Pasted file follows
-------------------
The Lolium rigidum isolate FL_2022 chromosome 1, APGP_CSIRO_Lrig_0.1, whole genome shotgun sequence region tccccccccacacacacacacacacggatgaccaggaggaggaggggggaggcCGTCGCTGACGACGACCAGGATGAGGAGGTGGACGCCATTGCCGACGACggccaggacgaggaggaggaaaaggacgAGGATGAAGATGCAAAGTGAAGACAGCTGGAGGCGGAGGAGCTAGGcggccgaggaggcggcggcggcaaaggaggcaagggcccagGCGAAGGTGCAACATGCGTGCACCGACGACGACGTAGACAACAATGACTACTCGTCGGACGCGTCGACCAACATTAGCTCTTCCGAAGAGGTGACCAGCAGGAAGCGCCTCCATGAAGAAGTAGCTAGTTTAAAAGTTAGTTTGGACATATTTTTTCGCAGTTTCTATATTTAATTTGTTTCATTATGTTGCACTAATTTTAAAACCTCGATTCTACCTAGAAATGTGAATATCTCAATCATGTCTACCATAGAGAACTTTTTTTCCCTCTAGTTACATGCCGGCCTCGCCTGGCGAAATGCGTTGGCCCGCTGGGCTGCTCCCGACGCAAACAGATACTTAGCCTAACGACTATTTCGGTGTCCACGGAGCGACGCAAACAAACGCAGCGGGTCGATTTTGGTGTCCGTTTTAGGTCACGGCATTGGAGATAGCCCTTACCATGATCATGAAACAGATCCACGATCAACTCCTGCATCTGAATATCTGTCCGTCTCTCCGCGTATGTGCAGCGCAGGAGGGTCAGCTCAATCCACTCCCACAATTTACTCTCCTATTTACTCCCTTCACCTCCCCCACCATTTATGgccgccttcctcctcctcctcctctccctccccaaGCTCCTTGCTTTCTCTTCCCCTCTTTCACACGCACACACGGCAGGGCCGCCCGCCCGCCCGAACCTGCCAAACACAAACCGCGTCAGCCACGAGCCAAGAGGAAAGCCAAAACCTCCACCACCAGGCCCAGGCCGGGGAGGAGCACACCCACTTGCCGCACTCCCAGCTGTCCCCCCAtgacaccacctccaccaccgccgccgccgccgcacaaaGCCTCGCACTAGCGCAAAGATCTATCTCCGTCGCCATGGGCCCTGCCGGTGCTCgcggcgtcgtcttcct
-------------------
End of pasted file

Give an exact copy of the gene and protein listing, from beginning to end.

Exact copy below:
The Lolium rigidum isolate FL_2022 chromosome 1, APGP_CSIRO_Lrig_0.1, whole genome shotgun sequence region tccccccccacacacacacacacacggatgaccaggaggaggaggggggaggcCGTCGCTGACGACGACCAGGATGAGGAGGTGGACGCCATTGCCGACGACggccaggacgaggaggaggaaaaggacgAGGATGAAGATGCAAAGTGAAGACAGCTGGAGGCGGAGGAGCTAGGcggccgaggaggcggcggcggcaaaggaggcaagggcccagGCGAAGGTGCAACATGCGTGCACCGACGACGACGTAGACAACAATGACTACTCGTCGGACGCGTCGACCAACATTAGCTCTTCCGAAGAGGTGACCAGCAGGAAGCGCCTCCATGAAGAAGTAGCTAGTTTAAAAGTTAGTTTGGACATATTTTTTCGCAGTTTCTATATTTAATTTGTTTCATTATGTTGCACTAATTTTAAAACCTCGATTCTACCTAGAAATGTGAATATCTCAATCATGTCTACCATAGAGAACTTTTTTTCCCTCTAGTTACATGCCGGCCTCGCCTGGCGAAATGCGTTGGCCCGCTGGGCTGCTCCCGACGCAAACAGATACTTAGCCTAACGACTATTTCGGTGTCCACGGAGCGACGCAAACAAACGCAGCGGGTCGATTTTGGTGTCCGTTTTAGGTCACGGCATTGGAGATAGCCCTTACCATGATCATGAAACAGATCCACGATCAACTCCTGCATCTGAATATCTGTCCGTCTCTCCGCGTATGTGCAGCGCAGGAGGGTCAGCTCAATCCACTCCCACAATTTACTCTCCTATTTACTCCCTTCACCTCCCCCACCATTTATGgccgccttcctcctcctcctcctctccctccccaaGCTCCTTGCTTTCTCTTCCCCTCTTTCACACGCACACACGGCAGGGCCGCCCGCCCGCCCGAACCTGCCAAACACAAACCGCGTCAGCCACGAGCCAAGAGGAAAGCCAAAACCTCCACCACCAGGCCCAGGCCGGGGAGGAGCACACCCACTTGCCGCACTCCCAGCTGTCCCCCCAtgacaccacctccaccaccgccgccgccgccgcacaaaGCCTCGCACTAGCGCAAAGATCTATCTCCGTCGCCATGGGCCCTGCCGGTGCTCgcggcgtcgtcttcct